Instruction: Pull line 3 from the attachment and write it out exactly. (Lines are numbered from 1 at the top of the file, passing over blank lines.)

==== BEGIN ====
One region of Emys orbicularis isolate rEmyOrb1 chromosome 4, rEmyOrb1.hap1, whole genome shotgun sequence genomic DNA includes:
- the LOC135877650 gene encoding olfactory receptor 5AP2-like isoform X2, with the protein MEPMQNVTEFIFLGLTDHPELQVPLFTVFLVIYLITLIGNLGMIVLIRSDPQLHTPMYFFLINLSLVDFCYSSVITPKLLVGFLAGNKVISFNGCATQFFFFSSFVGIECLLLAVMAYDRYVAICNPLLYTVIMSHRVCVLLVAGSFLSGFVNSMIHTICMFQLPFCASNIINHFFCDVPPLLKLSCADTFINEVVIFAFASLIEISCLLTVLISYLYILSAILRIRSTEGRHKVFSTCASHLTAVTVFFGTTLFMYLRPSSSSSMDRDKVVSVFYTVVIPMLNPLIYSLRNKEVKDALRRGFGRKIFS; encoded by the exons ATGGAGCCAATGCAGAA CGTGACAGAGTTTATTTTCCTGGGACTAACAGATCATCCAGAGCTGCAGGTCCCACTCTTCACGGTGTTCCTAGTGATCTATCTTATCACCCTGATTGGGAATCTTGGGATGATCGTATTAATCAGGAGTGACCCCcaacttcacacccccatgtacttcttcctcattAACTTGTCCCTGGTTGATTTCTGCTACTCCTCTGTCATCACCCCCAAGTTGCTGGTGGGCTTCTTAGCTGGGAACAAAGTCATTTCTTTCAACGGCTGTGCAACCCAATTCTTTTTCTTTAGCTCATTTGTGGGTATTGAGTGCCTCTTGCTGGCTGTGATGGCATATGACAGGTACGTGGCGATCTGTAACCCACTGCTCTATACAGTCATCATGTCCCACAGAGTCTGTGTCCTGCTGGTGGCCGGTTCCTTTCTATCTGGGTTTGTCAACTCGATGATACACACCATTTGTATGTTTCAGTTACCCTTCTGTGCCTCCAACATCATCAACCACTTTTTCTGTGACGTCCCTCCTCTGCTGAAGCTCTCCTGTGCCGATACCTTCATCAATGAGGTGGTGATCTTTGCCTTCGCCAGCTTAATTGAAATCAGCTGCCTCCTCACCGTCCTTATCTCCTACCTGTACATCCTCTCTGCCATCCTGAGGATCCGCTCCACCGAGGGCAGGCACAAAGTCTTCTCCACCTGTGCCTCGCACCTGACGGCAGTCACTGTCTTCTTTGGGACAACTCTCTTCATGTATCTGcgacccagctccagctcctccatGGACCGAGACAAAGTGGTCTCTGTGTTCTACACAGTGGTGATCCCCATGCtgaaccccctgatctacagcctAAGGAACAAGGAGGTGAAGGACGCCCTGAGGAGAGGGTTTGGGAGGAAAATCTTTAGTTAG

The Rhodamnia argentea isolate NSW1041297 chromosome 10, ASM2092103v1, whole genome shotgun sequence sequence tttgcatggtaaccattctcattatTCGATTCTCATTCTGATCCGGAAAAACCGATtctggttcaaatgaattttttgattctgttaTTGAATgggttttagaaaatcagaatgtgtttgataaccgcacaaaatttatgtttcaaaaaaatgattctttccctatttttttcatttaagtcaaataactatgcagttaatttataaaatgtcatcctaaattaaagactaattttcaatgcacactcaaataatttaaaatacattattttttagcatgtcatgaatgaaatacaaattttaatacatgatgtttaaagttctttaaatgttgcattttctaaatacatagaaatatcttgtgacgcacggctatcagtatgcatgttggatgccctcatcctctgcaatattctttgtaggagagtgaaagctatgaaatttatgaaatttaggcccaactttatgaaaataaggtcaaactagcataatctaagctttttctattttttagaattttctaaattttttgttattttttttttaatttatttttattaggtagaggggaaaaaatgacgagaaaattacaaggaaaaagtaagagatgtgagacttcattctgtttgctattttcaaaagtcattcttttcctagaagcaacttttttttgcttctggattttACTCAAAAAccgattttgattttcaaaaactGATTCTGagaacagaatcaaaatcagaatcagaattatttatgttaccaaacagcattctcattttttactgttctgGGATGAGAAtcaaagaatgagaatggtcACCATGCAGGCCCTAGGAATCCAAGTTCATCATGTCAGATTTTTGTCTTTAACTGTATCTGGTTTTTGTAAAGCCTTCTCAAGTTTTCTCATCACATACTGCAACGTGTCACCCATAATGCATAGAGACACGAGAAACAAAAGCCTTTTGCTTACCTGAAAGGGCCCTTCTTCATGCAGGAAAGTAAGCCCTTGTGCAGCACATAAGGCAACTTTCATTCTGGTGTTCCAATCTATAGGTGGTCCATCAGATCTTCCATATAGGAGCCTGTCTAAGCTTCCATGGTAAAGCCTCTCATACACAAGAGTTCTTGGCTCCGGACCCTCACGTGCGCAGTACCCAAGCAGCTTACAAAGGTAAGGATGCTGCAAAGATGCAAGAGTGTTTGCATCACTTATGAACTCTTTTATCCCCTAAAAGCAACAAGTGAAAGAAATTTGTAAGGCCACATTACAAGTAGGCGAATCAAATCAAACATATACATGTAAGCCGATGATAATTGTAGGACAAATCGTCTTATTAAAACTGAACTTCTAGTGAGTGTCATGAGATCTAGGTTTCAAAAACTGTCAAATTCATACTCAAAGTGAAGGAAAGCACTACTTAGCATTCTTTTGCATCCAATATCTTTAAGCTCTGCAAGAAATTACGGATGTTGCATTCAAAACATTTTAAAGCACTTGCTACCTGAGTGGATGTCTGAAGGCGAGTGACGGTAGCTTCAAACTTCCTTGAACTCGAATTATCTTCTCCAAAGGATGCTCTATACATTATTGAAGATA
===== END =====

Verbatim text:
The Rhodamnia argentea isolate NSW1041297 chromosome 10, ASM2092103v1, whole genome shotgun sequence sequence tttgcatggtaaccattctcattatTCGATTCTCATTCTGATCCGGAAAAACCGATtctggttcaaatgaattttttgattctgttaTTGAATgggttttagaaaatcagaatgtgtttgataaccgcacaaaatttatgtttcaaaaaaatgattctttccctatttttttcatttaagtcaaataactatgcagttaatttataaaatgtcatcctaaattaaagactaattttcaatgcacactcaaataatttaaaatacattattttttagcatgtcatgaatgaaatacaaattttaatacatgatgtttaaagttctttaaatgttgcattttctaaatacatagaaatatcttgtgacgcacggctatcagtatgcatgttggatgccctcatcctctgcaatattctttgtaggagagtgaaagctatgaaatttatgaaatttaggcccaactttatgaaaataaggtcaaactagcataatctaagctttttctattttttagaattttctaaattttttgttattttttttttaatttatttttattaggtagaggggaaaaaatgacgagaaaattacaaggaaaaagtaagagatgtgagacttcattctgtttgctattttcaaaagtcattcttttcctagaagcaacttttttttgcttctggattttACTCAAAAAccgattttgattttcaaaaactGATTCTGagaacagaatcaaaatcagaatcagaattatttatgttaccaaacagcattctcattttttactgttctgGGATGAGAAtcaaagaatgagaatggtcACCATGCAGGCCCTAGGAATCCAAGTTCATCATGTCAGATTTTTGTCTTTAACTGTATCTGGTTTTTGTAAAGCCTTCTCAAGTTTTCTCATCACATACTGCAACGTGTCACCCATAATGCATAGAGACACGAGAAACAAAAGCCTTTTGCTTACCTGAAAGGGCCCTTCTTCATGCAGGAAAGTAAGCCCTTGTGCAGCACATAAGGCAACTTTCATTCTGGTGTTCCAATCTATAGGTGGTCCATCAGATCTTCCATATAGGAGCCTGTCTAAGCTTCCATGGTAAAGCCTCTCATACACAAGAGTTCTTGGCTCCGGACCCTCACGTGCGCAGTACCCAAGCAGCTTACAAAGGTAAGGATGCTGCAAAGATGCAAGAGTGTTTGCATCACTTATGAACTCTTTTATCCCCTAAAAGCAACAAGTGAAAGAAATTTGTAAGGCCACATTACAAGTAGGCGAATCAAATCAAACATATACATGTAAGCCGATGATAATTGTAGGACAAATCGTCTTATTAAAACTGAACTTCTAGTGAGTGTCATGAGATCTAGGTTTCAAAAACTGTCAAATTCATACTCAAAGTGAAGGAAAGCACTACTTAGCATTCTTTTGCATCCAATATCTTTAAGCTCTGCAAGAAATTACGGATGTTGCATTCAAAACATTTTAAAGCACTTGCTACCTGAGTGGATGTCTGAAGGCGAGTGACGGTAGCTTCAAACTTCCTTGAACTCGAATTATCTTCTCCAAAGGATGCTCTATACATTATTGAAGATA